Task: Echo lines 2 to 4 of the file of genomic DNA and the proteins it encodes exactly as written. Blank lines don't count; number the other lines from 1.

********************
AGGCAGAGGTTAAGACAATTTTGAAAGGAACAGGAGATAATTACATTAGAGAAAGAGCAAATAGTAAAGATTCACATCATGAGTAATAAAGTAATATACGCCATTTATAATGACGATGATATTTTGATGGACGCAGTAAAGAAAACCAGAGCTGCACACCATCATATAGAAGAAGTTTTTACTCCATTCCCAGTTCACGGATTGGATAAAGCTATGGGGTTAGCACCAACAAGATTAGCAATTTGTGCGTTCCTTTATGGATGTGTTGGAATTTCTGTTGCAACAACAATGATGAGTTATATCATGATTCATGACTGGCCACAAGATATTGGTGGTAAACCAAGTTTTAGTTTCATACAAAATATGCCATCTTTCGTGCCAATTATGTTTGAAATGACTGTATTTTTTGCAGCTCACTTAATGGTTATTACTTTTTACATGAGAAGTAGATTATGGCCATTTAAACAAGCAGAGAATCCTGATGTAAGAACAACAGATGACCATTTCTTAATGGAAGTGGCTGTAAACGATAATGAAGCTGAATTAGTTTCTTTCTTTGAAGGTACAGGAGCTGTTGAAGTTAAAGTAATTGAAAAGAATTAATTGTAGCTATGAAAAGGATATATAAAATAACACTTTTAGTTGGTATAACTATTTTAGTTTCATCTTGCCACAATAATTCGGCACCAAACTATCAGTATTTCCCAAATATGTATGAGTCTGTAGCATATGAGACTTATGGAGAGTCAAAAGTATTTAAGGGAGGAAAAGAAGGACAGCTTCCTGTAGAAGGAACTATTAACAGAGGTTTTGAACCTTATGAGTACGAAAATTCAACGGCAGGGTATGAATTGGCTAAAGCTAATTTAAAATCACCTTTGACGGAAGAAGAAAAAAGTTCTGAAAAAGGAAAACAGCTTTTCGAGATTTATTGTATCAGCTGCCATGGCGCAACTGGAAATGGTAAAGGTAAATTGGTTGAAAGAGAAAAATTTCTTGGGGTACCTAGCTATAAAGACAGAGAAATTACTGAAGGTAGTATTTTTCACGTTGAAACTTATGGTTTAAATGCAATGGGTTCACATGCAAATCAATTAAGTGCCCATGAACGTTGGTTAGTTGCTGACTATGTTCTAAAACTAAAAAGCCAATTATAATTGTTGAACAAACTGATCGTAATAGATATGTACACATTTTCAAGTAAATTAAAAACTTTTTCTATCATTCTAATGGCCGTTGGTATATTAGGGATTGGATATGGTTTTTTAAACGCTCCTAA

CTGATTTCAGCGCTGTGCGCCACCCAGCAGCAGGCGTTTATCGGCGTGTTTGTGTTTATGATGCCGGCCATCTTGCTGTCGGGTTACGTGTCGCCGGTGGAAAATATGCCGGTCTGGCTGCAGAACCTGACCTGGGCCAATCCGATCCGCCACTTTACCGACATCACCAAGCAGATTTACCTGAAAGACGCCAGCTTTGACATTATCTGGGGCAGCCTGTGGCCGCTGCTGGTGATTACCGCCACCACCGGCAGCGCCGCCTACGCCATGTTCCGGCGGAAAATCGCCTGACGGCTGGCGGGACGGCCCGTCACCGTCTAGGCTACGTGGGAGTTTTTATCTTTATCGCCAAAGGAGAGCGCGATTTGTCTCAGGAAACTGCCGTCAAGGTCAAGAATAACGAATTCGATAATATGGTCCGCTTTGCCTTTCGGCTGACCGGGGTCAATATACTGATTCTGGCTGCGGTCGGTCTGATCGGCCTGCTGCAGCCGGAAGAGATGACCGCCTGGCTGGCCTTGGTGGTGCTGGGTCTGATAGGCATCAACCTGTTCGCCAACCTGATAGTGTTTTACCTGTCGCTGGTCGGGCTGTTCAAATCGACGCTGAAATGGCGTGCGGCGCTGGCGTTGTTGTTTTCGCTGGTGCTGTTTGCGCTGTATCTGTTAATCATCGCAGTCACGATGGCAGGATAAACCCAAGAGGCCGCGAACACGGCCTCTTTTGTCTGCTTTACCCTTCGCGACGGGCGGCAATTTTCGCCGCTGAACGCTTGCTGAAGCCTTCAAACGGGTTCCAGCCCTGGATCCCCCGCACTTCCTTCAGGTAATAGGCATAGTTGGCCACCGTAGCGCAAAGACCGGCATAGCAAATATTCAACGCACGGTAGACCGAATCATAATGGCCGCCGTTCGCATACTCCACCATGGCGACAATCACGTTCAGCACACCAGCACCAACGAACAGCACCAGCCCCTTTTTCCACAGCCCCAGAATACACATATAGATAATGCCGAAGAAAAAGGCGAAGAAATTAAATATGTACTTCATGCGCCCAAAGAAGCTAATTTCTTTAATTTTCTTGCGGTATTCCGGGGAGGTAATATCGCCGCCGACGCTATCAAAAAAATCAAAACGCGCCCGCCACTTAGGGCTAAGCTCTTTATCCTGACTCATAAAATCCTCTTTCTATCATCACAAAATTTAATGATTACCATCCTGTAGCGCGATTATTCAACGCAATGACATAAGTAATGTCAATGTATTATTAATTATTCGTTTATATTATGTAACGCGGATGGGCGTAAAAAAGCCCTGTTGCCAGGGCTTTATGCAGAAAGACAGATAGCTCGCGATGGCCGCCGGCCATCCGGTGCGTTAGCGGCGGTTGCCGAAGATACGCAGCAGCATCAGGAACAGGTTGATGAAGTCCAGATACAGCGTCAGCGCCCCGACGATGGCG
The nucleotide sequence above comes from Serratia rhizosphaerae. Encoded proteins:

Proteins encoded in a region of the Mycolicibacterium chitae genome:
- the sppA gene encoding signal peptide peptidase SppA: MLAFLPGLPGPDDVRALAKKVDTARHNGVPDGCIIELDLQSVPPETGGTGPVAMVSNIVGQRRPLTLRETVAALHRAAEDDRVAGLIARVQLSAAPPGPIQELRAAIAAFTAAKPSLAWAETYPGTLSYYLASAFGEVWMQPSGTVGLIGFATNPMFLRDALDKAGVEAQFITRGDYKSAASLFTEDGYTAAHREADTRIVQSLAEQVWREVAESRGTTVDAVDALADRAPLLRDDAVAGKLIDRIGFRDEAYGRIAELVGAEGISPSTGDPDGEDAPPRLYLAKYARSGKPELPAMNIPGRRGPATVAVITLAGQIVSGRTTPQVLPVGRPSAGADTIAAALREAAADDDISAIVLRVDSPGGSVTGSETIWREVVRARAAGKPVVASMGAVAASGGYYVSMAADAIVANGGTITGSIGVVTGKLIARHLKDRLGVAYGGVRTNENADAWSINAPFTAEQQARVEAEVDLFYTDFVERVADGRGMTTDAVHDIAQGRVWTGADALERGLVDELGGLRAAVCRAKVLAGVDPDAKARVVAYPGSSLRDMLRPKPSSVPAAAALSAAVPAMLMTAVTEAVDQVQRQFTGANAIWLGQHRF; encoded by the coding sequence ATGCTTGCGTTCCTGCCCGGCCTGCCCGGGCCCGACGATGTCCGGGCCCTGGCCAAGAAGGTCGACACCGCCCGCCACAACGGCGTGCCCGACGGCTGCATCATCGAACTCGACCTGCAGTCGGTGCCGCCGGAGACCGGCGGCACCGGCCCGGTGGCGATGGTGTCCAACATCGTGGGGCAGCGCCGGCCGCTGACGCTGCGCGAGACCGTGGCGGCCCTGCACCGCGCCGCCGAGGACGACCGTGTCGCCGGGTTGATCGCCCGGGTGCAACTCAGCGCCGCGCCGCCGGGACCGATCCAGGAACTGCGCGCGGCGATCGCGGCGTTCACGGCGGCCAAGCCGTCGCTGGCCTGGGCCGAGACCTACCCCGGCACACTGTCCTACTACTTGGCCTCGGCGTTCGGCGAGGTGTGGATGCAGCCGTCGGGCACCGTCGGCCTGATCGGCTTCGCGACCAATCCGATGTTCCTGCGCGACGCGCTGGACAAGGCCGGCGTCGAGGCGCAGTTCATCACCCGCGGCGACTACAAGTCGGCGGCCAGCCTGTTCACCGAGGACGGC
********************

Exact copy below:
CTGATTTCAGCGCTGTGCGCCACCCAGCAGCAGGCGTTTATCGGCGTGTTTGTGTTTATGATGCCGGCCATCTTGCTGTCGGGTTACGTGTCGCCGGTGGAAAATATGCCGGTCTGGCTGCAGAACCTGACCTGGGCCAATCCGATCCGCCACTTTACCGACATCACCAAGCAGATTTACCTGAAAGACGCCAGCTTTGACATTATCTGGGGCAGCCTGTGGCCGCTGCTGGTGATTACCGCCACCACCGGCAGCGCCGCCTACGCCATGTTCCGGCGGAAAATCGCCTGACGGCTGGCGGGACGGCCCGTCACCGTCTAGGCTACGTGGGAGTTTTTATCTTTATCGCCAAAGGAGAGCGCGATTTGTCTCAGGAAACTGCCGTCAAGGTCAAGAATAACGAATTCGATAATATGGTCCGCTTTGCCTTTCGGCTGACCGGGGTCAATATACTGATTCTGGCTGCGGTCGGTCTGATCGGCCTGCTGCAGCCGGAAGAGATGACCGCCTGGCTGGCCTTGGTGGTGCTGGGTCTGATAGGCATCAACCTGTTCGCCAACCTGATAGTGTTTTACCTGTCGCTGGTCGGGCTGTTCAAATCGACGCTGAAATGGCGTGCGGCGCTGGCGTTGTTGTTTTCGCTGGTGCTGTTTGCGCTGTATCTGTTAATCATCGCAGTCACGATGGCAGGATAAACCCAAGAGGCCGCGAACACGGCCTCTTTTGTCTGCTTTACCCTTCGCGACGGGCGGCAATTTTCGCCGCTGAACGCTTGCTGAAGCCTTCAAACGGGTTCCAGCCCTGGATCCCCCGCACTTCCTTCAGGTAATAGGCATAGTTGGCCACCGTAGCGCAAAGACCGGCATAGCAAATATTCAACGCACGGTAGACCGAATCATAATGGCCGCCGTTCGCATACTCCACCATGGCGACAATCACGTTCAGCACACCAGCACCAACGAACAGCACCAGCCCCTTTTTCCACAGCCCCAGAATACACATATAGATAATGCCGAAGAAAAAGGCGAAGAAATTAAATATGTACTTCATGCGCCCAAAGAAGCTAATTTCTTTAATTTTCTTGCGGTATTCCGGGGAGGTAATATCGCCGCCGACGCTATCAAAAAAATCAAAACGCGCCCGCCACTTAGGGCTAAGCTCTTTATCCTGACTCATAAAATCCTCTTTCTATCATCACAAAATTTAATGATTACCATCCTGTAGCGCGATTATTCAACGCAATGACATAAGTAATGTCAATGTATTATTAATTATTCGTTTATATTATGTAACGCGGATGGGCGTAAAAAAGCCCTGTTGCCAGGGCTTTATGCAGAAAGACAGATAGCTCGCGATGGCCGCCGGCCATCCGGTGCGTTAGCGGCGGTTGCCGAAGATACGCAGCAGCATCAGGAACAGGTTGATGAAGTCCAGATACAGCGTCAGCGCCCCGACGATGGCG
The nucleotide sequence above comes from Serratia rhizosphaerae. Encoded proteins:

Proteins encoded in a region of the Mycolicibacterium chitae genome: